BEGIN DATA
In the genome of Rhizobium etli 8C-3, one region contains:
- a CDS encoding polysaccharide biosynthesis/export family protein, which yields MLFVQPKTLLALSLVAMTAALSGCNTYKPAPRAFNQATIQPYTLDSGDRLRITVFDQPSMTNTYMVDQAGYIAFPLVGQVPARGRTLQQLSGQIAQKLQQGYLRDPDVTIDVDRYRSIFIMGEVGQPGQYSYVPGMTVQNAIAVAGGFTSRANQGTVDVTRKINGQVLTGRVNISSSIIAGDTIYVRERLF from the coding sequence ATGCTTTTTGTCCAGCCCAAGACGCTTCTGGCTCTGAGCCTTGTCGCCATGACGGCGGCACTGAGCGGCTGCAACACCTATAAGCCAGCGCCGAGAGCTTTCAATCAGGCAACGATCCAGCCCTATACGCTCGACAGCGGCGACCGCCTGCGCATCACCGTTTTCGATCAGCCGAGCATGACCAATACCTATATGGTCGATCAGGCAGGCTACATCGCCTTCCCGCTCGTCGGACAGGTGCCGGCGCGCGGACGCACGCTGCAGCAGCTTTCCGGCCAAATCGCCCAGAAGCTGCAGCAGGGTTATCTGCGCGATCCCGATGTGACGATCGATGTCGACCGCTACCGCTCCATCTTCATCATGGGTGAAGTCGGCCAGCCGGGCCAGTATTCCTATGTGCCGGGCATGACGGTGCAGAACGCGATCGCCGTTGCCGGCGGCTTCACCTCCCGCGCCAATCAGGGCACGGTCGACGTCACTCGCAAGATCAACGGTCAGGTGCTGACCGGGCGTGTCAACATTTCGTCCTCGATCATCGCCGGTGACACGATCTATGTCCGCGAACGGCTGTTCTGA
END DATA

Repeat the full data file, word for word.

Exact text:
In the genome of Rhizobium etli 8C-3, one region contains:
- a CDS encoding polysaccharide biosynthesis/export family protein, which yields MLFVQPKTLLALSLVAMTAALSGCNTYKPAPRAFNQATIQPYTLDSGDRLRITVFDQPSMTNTYMVDQAGYIAFPLVGQVPARGRTLQQLSGQIAQKLQQGYLRDPDVTIDVDRYRSIFIMGEVGQPGQYSYVPGMTVQNAIAVAGGFTSRANQGTVDVTRKINGQVLTGRVNISSSIIAGDTIYVRERLF from the coding sequence ATGCTTTTTGTCCAGCCCAAGACGCTTCTGGCTCTGAGCCTTGTCGCCATGACGGCGGCACTGAGCGGCTGCAACACCTATAAGCCAGCGCCGAGAGCTTTCAATCAGGCAACGATCCAGCCCTATACGCTCGACAGCGGCGACCGCCTGCGCATCACCGTTTTCGATCAGCCGAGCATGACCAATACCTATATGGTCGATCAGGCAGGCTACATCGCCTTCCCGCTCGTCGGACAGGTGCCGGCGCGCGGACGCACGCTGCAGCAGCTTTCCGGCCAAATCGCCCAGAAGCTGCAGCAGGGTTATCTGCGCGATCCCGATGTGACGATCGATGTCGACCGCTACCGCTCCATCTTCATCATGGGTGAAGTCGGCCAGCCGGGCCAGTATTCCTATGTGCCGGGCATGACGGTGCAGAACGCGATCGCCGTTGCCGGCGGCTTCACCTCCCGCGCCAATCAGGGCACGGTCGACGTCACTCGCAAGATCAACGGTCAGGTGCTGACCGGGCGTGTCAACATTTCGTCCTCGATCATCGCCGGTGACACGATCTATGTCCGCGAACGGCTGTTCTGA